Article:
The Challenges With A Vegetable Garden in the Alaska Interior

By Tamara Bell | July 1, 2015
Image by Tamara Bell
by Tamara Bell
July 1, 2015

Welcome to another edition of Gardening Know How’s weekly guest blog! This week’s guest blogger is Tamara Bell of How does our garden grow with an enlightening post on the challenges of maintaining a vegetable garden in the Alaska interior!

Remember to tune in every Wednesday to get another unique perspective on gardening!


Thanks to being a spouse of a retired Army soldier, I’ve lived in all sorts of climates and as such I’ve also kept a garden in all sorts of climates. Hawaii, Northern New York, South Central Alaska, North Eastern Maryland and then finally here.  The gateway to the Interior, Fairbanks Alaska.

Each location has its own challenges. Hawaii had bugs; a LOT of bugs.  Northern New York had a slightly shorter growing season and wet snowy winters.  Aberdeen Maryland had slugs, woodchucks and squirrels, and slimy moss that would grow over everything with the wrong PH.

Fairbanks is unique from all of them in the fact that we have a relatively short growing season of 90 days.  This means we typically start our seeds in late March under a grow lamp and cannot move them “officially” outside till June 1st which is our “safe” in ground planting date.  From that point, the race is on.  Almost all gardeners here feel it; the race to get your plants producing before the first frost at the end of August.

Cold loving brassicas like kale, cabbage, broccoli and cauliflower excel here with our cool temps and long summer days.  Many growers will break records with their super sized cabbages or broccoli thanks to our long summer days.  While our summer day’s help some plants produce massive sized vegetables, our almost 24 hours of sunlight in June also hurts some of our plants. Plants in the nightshade family like tomatoes or peppers are hindered by all the light; they need their beauty sleep to produce their tasty fruits. Temperatures are a challenge here too.  Once again the kales, cabbage, lettuce and onions do well while the heat loving tomatoes, cucumbers, watermelons, eggplants and peppers need a bit more help.  As a result this year we have purchased a cheap greenhouse to assist with that.  Last year we tried growing without a greenhouse and got a bowlful of green tomatoes, one small cucumber and no peppers.  I’m hoping this year we see more success there.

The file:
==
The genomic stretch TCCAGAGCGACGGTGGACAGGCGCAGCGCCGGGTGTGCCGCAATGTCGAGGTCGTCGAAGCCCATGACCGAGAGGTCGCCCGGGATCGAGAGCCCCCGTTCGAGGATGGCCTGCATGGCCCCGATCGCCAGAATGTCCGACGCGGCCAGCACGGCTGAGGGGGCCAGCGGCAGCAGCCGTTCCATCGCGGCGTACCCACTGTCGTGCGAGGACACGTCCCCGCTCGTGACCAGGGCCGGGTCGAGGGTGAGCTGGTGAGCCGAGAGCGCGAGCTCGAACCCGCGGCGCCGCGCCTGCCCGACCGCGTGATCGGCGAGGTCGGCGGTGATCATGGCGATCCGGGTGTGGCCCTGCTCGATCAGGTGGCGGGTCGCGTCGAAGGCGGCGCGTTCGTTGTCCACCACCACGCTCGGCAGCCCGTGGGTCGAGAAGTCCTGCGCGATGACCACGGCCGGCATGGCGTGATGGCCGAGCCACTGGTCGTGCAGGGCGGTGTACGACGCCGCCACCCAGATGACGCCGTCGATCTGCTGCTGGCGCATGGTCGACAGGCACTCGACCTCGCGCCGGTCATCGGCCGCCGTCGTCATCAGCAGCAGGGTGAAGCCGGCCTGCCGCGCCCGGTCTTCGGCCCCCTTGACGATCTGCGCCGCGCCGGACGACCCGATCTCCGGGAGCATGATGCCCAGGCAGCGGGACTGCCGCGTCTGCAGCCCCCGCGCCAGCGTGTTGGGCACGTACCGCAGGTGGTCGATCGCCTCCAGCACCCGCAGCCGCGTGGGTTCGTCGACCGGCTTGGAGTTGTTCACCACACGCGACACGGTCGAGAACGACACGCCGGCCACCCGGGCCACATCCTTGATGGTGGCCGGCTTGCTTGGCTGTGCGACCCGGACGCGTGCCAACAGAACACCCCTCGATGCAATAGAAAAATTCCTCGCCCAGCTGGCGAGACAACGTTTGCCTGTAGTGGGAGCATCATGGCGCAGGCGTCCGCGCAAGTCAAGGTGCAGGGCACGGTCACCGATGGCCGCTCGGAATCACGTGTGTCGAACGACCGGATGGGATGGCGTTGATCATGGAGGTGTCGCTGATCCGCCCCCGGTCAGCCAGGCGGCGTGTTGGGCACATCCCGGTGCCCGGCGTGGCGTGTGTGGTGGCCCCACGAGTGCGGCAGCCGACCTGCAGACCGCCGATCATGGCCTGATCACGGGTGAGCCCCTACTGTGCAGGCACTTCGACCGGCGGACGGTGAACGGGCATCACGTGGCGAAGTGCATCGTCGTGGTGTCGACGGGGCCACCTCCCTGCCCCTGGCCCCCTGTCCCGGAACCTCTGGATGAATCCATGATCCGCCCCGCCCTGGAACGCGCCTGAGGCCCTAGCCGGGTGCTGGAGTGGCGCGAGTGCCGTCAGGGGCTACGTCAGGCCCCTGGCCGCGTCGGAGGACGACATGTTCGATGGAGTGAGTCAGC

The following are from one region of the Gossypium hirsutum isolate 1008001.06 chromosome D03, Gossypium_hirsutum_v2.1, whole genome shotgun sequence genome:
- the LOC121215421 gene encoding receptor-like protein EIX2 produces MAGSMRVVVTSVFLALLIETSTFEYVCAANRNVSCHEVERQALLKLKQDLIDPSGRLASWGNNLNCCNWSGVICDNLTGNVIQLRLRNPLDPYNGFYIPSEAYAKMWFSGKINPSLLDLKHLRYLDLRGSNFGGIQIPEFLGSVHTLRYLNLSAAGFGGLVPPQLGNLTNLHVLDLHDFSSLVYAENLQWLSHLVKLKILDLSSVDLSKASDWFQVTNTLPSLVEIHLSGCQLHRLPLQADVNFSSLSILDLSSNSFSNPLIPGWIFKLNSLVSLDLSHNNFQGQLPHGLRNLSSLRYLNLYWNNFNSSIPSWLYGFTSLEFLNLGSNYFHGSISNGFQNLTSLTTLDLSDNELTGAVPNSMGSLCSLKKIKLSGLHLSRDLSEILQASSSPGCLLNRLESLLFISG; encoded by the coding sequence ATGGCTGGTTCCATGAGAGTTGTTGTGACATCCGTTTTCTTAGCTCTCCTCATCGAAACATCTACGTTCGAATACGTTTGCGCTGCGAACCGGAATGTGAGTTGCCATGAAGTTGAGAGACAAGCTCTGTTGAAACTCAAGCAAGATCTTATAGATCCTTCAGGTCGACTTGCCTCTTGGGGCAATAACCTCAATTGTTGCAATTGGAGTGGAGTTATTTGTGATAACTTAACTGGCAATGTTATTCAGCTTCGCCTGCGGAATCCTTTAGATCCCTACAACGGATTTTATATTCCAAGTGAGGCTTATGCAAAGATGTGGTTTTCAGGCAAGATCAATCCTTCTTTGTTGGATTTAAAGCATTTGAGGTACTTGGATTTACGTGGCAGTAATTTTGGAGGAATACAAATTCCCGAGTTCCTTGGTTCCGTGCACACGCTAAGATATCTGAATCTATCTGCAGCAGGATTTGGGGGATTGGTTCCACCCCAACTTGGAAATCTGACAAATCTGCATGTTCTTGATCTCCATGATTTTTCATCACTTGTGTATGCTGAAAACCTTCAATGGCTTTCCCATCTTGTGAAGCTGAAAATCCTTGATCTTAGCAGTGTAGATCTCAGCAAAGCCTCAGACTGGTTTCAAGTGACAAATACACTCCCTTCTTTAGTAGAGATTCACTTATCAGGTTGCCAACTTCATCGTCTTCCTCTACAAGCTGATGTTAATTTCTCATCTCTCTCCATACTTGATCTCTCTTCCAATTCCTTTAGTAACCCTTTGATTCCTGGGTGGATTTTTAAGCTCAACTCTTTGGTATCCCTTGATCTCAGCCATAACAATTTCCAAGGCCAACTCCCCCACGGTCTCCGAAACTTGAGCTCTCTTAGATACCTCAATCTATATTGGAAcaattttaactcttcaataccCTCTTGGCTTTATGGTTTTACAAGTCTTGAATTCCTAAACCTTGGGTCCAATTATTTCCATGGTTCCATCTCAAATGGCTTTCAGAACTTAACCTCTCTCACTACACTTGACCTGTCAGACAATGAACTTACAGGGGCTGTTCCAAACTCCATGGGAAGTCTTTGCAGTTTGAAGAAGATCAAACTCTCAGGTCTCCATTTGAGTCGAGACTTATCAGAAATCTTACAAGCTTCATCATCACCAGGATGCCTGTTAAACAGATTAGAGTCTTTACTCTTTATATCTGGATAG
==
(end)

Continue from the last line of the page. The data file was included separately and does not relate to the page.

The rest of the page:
Now, if one does manage to start growing a beautiful crop of kale, or some lovely broccoli plants, you better hope you have a really large fence around your garden.  Adult moose have been known to jump fences in order to get to the lovely buffets that the gardeners so lovingly placed outside for them. Moose will eat almost anything so most gardeners here know not to plant anything outside of a fence that they are not willing to lose.

Of course, we also have the smaller variety of pests to contend with.  We currently are waging a war with voles this year which have managed to get every single one of the expensive garlic bulbs we planted last autumn along with numerous perennials and seeds for this year’s plants.  I have never had to deal with voles and I hope I never have to again.

Even smaller, we have some of the most stubborn aphids I’ve ever had the displeasure to meet that routinely attack our cilantro, dill, chamomile, calendula, and verbena.  Most of my typical ways of battling aphids like soap water, neem oil, hot pepper oil have all had mixed results.  In the end I typically have to run to the local greenhouse and purchase several thousand ladybugs.  This year I’ve been slightly lucky.  The ladybugs so far have been coming to my house, saving me the trip to the greenhouse.  I only hope that continues.

Even smaller than the aphids are the root maggots that attack everything from onions to broccoli.  Since moving back here to Fairbanks we have had almost no success in regrowing our green onions nor have we gotten a substantial radish crop.  The root maggots tear through them all and either out right kill the onion or just eat through the radish.  While it is frustrating, we plant those in hopes that they will leave our brussel sprouts and broccoli alone.  So far we have been successful in diverting the root maggots attention to the radishes; I just hope that continues.

It is June now and we’re one week from the summer solstice. From that point on we begin losing our daylight. About a month from now the fireweed will begin to bloom which tells us six more weeks before our abbreviated Autumn begins.  Summers here are beautiful but short as other gardeners in the interior can attest to.  Soon the mad race will begin to preserve whatever we can out of the garden to last us the long winter.  In the mean time we enjoy the warmth of the sun and the chance to walk through our small urban garden and delight in helping our garden grow.


Connect with Tamara Bell on her website How does our garden grow or on Facebook!

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